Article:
Collection data and storage of the material: two females collected, together with a male of S. servulolimai in 30 July 1997, in the locality of Saco dos Lopes, in Meruoca municipality, state of Ceará. The samples were collected with a CDC light trap (Eugênio col.). Other specimen was collected in 9 September 1996, on the Sitio do Meio, municipality of Pacoty, in the same state, with a CDC light trap (Nonato col.). The four samples are part of the Phlebotomine Collection of the Centro de Pesquisas René Rachou-Fiocruz, in Belo Horizonte, state of Minas Gerais. Both localities are similar, situated in a hilly region of the Baturité Massif and the Serra da Meruoca. Temperatures vary between 21 and 32oC, with native vegetation, coffee and banana production being the main agricultural activities in the area.
The characters of the S. servulolimai female, such as the absence of ventrocervical sensillae, very long AIII, external ascoid being more apical than the inner one and presence of cerdae in the anterior region of katepisternum, permit its inclusion in the Sciopemyia genus. The absence of papilla on AV differentiates this species from Sciopemyia vattierae (Le Pont & Desjeux) and Sciopemyia sordellii (Shannon & Del Pont). S. servulolimai is different fromSciopemyia nematoducta (Young & Arias) by the ratio individual duct/spermathecae, which is 3.5:1 (measured for one paratype) whereas13.3:1 is the ratio for the latter species. S. servulolimai is different from Sciopemyia fluviatilis(Floch & Abonnenc) because its bigger common duct; however, the junction width between individual and common ducts is narrower. It also differs from Sciopemyia preclara (Young & Arias) in presenting a wider junction between individual duct and spermathecae and in the longer common duct.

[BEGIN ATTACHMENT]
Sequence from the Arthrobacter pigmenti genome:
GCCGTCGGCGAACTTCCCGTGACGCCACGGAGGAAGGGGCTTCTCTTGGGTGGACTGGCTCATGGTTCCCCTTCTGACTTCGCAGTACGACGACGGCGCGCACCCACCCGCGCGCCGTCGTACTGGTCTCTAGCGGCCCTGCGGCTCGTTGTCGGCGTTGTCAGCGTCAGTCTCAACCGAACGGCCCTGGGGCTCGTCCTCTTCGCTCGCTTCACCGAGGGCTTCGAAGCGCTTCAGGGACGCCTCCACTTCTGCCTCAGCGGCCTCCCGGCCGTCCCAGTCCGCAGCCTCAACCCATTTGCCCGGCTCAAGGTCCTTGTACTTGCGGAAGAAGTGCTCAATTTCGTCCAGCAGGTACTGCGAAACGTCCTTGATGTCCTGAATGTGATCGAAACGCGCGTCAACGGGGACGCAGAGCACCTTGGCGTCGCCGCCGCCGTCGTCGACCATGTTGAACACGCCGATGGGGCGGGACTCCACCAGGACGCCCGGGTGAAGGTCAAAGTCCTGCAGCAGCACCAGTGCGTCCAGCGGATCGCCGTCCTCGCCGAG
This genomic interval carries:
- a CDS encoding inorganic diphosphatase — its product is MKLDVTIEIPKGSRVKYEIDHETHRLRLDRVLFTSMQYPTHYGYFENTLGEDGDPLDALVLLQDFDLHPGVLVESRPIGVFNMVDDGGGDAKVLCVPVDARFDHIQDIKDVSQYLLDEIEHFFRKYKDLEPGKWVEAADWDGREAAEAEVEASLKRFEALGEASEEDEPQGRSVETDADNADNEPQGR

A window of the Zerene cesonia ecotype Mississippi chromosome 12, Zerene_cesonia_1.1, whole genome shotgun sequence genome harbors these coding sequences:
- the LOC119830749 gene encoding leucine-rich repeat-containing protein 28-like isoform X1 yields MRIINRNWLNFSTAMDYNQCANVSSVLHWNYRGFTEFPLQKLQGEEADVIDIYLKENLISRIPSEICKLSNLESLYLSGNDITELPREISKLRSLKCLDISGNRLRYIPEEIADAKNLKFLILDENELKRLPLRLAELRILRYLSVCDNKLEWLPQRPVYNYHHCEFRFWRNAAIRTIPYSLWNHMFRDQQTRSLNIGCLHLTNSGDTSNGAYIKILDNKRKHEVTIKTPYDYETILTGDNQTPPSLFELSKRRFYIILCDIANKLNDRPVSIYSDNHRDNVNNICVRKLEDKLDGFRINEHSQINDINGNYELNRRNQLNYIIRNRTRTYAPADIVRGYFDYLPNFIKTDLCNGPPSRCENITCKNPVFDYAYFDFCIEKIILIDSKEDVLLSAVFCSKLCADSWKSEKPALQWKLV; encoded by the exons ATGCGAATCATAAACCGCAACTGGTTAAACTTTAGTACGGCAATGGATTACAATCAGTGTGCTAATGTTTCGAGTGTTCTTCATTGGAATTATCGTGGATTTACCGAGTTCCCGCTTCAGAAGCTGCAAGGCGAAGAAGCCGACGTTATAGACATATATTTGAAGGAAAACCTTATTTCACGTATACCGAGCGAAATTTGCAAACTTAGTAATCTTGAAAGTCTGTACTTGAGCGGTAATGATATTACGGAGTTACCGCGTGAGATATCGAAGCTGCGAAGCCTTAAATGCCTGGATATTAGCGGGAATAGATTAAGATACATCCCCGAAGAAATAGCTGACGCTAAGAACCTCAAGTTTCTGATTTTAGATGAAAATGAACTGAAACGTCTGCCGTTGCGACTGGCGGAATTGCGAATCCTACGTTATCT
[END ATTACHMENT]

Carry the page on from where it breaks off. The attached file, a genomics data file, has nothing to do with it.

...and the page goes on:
The closestspecies to S. servulolimai is undoubtedly Sciopemyia microps (Mangabeira). Spermathecae of the allotype described by Martins et al. (1975) present a length/width ratio of 6.9:1, whereas that of S. servulolimai is 4.5:1. The horizontal teeth of the cibarium in S. microps are also more developed than those of S. servulolimai.
Another female resembling S. servulolimai is that illustrated by Young and Arias (1984), from material collected in Colombia, however they differ in the size of the spermathecae individual ducts that are bigger from Colombian female (260 µm), being the common duct shorter (20 µm) than the female of S. servulolimai. The ratio individual ducts/common duct is 13,00:1 in the female by Young and Arias (1984), and 4,43:1 in the female of S. servulolimai.
S. servulolimai seems to be associated with termite nests. The material of this species, deposited in the Phlebotomine Collection of the Centro de Pesquisas René Rachou, consists of seven males captured in the state of Rondônia. These were captured with a hand collector tube and a Damasceno trap, always being found in the biotype mentioned above.